Wei could have argued of wanting to just make an uplifting underdog teen-sports film, or a film about multicultural harmony in times of adversity. But it’s an explanation he debunked himself when he runs Kondo’s efforts to transform Kano from zeroes to heroes in parallel with that of Japanese architect Yoichi Hatta (Takao Osawa), as he is seen toiling to build irrigation systems around the region. Records show the Chianan Canal began operation in 1930, a year before Kano’s annus mirabilis; by deliberately playing with the timeframe and unveiling these two strands in parallel – and there are many a scene of a god-like Hatta waving to dumbstruck locals – Wei and Umin Boya are actively offering up an ahistorical, apolitical and perhaps even amoral narrative of “civilizing missions” in action.
Beyond the structural flaws and ideological mishaps, Kano offers a strange mix of dedicating too much time to awkward drama and comedy while too little in adding some depth into the characters playing shedding the tears and initiating the hilarity. It seems like the filmmakers are so in love with the project they didn’t know when to stop – to the point of actually deflating the poignancy they established themselves with a coda in which Kondo and his team are seen travelling home on a steamer in very undercooked digital effects. Sometimes, hot-blooded is not just enough to sustain a historical epic – especially a three-hour treatise which attempts to produce a feel-good spectacle by yoking on it a historical issue which someone like Hou Hsiao-hsien, for example, has spent his whole career to decipher.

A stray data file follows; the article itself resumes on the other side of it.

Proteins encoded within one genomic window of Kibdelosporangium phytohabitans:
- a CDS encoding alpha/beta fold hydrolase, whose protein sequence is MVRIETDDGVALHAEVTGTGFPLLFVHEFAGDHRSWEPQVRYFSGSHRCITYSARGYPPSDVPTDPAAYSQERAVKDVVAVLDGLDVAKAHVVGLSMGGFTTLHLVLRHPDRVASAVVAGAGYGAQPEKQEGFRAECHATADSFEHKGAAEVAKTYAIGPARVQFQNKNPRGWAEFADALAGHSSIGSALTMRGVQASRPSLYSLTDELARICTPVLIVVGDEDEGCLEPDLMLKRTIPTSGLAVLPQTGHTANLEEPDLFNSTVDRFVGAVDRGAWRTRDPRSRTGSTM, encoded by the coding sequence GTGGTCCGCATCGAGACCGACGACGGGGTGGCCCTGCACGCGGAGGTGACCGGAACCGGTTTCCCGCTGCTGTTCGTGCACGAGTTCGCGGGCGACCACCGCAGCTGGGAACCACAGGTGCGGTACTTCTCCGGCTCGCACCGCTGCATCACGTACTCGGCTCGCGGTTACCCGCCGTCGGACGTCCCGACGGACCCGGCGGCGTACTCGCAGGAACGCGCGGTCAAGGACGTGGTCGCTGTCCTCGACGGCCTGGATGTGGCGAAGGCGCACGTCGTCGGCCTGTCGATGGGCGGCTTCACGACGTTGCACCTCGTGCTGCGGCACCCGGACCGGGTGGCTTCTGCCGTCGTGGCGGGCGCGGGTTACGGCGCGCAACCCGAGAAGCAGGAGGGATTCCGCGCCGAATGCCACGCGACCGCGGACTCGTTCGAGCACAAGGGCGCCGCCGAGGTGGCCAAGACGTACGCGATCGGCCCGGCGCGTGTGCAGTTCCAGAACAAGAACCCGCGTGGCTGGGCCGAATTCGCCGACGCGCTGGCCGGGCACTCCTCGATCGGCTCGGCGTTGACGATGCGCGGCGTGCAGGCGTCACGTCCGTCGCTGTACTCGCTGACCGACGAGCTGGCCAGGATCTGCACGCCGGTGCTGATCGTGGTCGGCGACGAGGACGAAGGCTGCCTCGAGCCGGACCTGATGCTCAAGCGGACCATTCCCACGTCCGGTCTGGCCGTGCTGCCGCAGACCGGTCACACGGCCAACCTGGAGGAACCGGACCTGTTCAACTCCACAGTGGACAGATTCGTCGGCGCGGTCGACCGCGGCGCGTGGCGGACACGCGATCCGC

Venue: Press screening, Hong Kong, Mar. 3, 2014
Production Company: ARS Film Production
Director: Umin Boya
Cast: Masatoshi Nagase, Tsao Yu-ning, Chang Hung-i, Chen Jin-jung, Takao Osawa, Maki Sakai, Togo Igawa
Producers: Huang Chih-ming, Wei Te-sheng
Screenwriters: Ruby Chen, Wei Te-sheng, Umin Boya
Director of Photography: Chin Ting-chang
Editor: Su Pei-yi
Art Director: Makoto Asano
Music: Naoki Sato
Visual Effects Director: Chiu Cheng-ning
In Japanese, Taiwanese and Amis
No rating, 183 minutes